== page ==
Polymict metaconglomerate, sold as "Marinace Green Granite," from Bahia
, Brazil. This rock is dominated by pebbles & granules of granite, gneiss, and mafic igneous rocks. Some clasts have been partially epidotized. The matrix is dominated by epidote
(green), quartz, and tremolite
Metaconglomerate is a rock type which originated from conglomerate after undergoing metamorphism. Conglomerate is easily identifiable by the pebbles or larger clasts in a matrix of sand, silt, or clay. Metaconglomerate looks similar to conglomerate, although sometimes the clasts are deformed. The cement matrix of conglomerate is not as durable as the grains, and hence when broken, conglomerate breaks around the grains. Metaconglomerate, however, breaks through the grains, as the cement has recrystallized and may be as durable as the clasts.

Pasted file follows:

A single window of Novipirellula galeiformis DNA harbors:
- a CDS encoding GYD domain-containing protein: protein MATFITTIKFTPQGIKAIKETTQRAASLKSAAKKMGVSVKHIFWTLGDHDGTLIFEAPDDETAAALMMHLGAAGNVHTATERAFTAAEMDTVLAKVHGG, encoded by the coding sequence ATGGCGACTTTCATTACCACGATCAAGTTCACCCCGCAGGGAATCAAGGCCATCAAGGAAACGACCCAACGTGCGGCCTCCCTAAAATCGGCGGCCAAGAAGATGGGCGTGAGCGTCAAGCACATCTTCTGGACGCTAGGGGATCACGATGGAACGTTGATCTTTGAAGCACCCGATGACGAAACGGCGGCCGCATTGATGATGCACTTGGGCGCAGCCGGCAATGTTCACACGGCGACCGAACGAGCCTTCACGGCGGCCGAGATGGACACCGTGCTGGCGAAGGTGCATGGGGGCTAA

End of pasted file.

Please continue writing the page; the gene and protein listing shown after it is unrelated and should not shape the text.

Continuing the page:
Foliated metaconglomerate is created under the same metamorphic conditions that produce slate or phyllite, but with the parent rock (protolith) being conglomerate, rather than clay.
The metaconglomerates of the Jack Hills of Western Australia are the source rocks for much of the detrital zircons that have been dated to be as old as 4.4 billion years.